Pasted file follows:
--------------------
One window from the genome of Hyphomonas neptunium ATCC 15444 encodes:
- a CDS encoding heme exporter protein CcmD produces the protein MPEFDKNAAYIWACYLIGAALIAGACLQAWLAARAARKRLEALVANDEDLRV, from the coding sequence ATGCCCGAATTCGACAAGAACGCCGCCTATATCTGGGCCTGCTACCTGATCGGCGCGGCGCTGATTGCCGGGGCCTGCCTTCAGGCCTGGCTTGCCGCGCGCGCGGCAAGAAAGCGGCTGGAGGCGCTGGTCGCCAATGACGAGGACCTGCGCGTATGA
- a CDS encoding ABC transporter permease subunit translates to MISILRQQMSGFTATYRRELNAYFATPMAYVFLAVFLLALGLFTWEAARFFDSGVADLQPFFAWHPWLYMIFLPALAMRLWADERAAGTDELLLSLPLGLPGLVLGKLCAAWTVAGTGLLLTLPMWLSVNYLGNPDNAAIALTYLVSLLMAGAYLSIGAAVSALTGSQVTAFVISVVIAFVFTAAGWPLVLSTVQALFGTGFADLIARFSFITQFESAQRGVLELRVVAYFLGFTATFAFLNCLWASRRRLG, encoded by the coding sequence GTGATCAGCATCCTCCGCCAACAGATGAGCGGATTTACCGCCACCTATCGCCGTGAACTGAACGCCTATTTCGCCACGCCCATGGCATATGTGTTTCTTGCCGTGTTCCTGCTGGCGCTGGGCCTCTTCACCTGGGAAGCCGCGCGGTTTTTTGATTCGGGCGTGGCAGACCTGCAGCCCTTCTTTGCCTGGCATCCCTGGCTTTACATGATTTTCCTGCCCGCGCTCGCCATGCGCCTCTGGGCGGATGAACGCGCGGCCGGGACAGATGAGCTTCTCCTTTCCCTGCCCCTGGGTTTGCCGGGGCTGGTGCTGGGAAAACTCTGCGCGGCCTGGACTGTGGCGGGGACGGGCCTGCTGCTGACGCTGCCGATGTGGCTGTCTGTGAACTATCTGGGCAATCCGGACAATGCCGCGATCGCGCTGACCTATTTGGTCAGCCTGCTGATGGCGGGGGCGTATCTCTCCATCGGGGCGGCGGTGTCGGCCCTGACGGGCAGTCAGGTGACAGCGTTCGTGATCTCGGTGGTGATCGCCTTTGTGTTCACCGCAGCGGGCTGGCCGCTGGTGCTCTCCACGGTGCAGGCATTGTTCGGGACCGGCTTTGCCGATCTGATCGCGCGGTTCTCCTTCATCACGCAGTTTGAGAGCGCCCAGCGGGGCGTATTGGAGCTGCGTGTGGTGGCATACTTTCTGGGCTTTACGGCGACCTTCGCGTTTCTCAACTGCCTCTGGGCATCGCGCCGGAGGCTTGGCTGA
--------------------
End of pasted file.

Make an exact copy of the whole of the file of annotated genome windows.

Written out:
One window from the genome of Hyphomonas neptunium ATCC 15444 encodes:
- a CDS encoding heme exporter protein CcmD produces the protein MPEFDKNAAYIWACYLIGAALIAGACLQAWLAARAARKRLEALVANDEDLRV, from the coding sequence ATGCCCGAATTCGACAAGAACGCCGCCTATATCTGGGCCTGCTACCTGATCGGCGCGGCGCTGATTGCCGGGGCCTGCCTTCAGGCCTGGCTTGCCGCGCGCGCGGCAAGAAAGCGGCTGGAGGCGCTGGTCGCCAATGACGAGGACCTGCGCGTATGA
- a CDS encoding ABC transporter permease subunit translates to MISILRQQMSGFTATYRRELNAYFATPMAYVFLAVFLLALGLFTWEAARFFDSGVADLQPFFAWHPWLYMIFLPALAMRLWADERAAGTDELLLSLPLGLPGLVLGKLCAAWTVAGTGLLLTLPMWLSVNYLGNPDNAAIALTYLVSLLMAGAYLSIGAAVSALTGSQVTAFVISVVIAFVFTAAGWPLVLSTVQALFGTGFADLIARFSFITQFESAQRGVLELRVVAYFLGFTATFAFLNCLWASRRRLG, encoded by the coding sequence GTGATCAGCATCCTCCGCCAACAGATGAGCGGATTTACCGCCACCTATCGCCGTGAACTGAACGCCTATTTCGCCACGCCCATGGCATATGTGTTTCTTGCCGTGTTCCTGCTGGCGCTGGGCCTCTTCACCTGGGAAGCCGCGCGGTTTTTTGATTCGGGCGTGGCAGACCTGCAGCCCTTCTTTGCCTGGCATCCCTGGCTTTACATGATTTTCCTGCCCGCGCTCGCCATGCGCCTCTGGGCGGATGAACGCGCGGCCGGGACAGATGAGCTTCTCCTTTCCCTGCCCCTGGGTTTGCCGGGGCTGGTGCTGGGAAAACTCTGCGCGGCCTGGACTGTGGCGGGGACGGGCCTGCTGCTGACGCTGCCGATGTGGCTGTCTGTGAACTATCTGGGCAATCCGGACAATGCCGCGATCGCGCTGACCTATTTGGTCAGCCTGCTGATGGCGGGGGCGTATCTCTCCATCGGGGCGGCGGTGTCGGCCCTGACGGGCAGTCAGGTGACAGCGTTCGTGATCTCGGTGGTGATCGCCTTTGTGTTCACCGCAGCGGGCTGGCCGCTGGTGCTCTCCACGGTGCAGGCATTGTTCGGGACCGGCTTTGCCGATCTGATCGCGCGGTTCTCCTTCATCACGCAGTTTGAGAGCGCCCAGCGGGGCGTATTGGAGCTGCGTGTGGTGGCATACTTTCTGGGCTTTACGGCGACCTTCGCGTTTCTCAACTGCCTCTGGGCATCGCGCCGGAGGCTTGGCTGA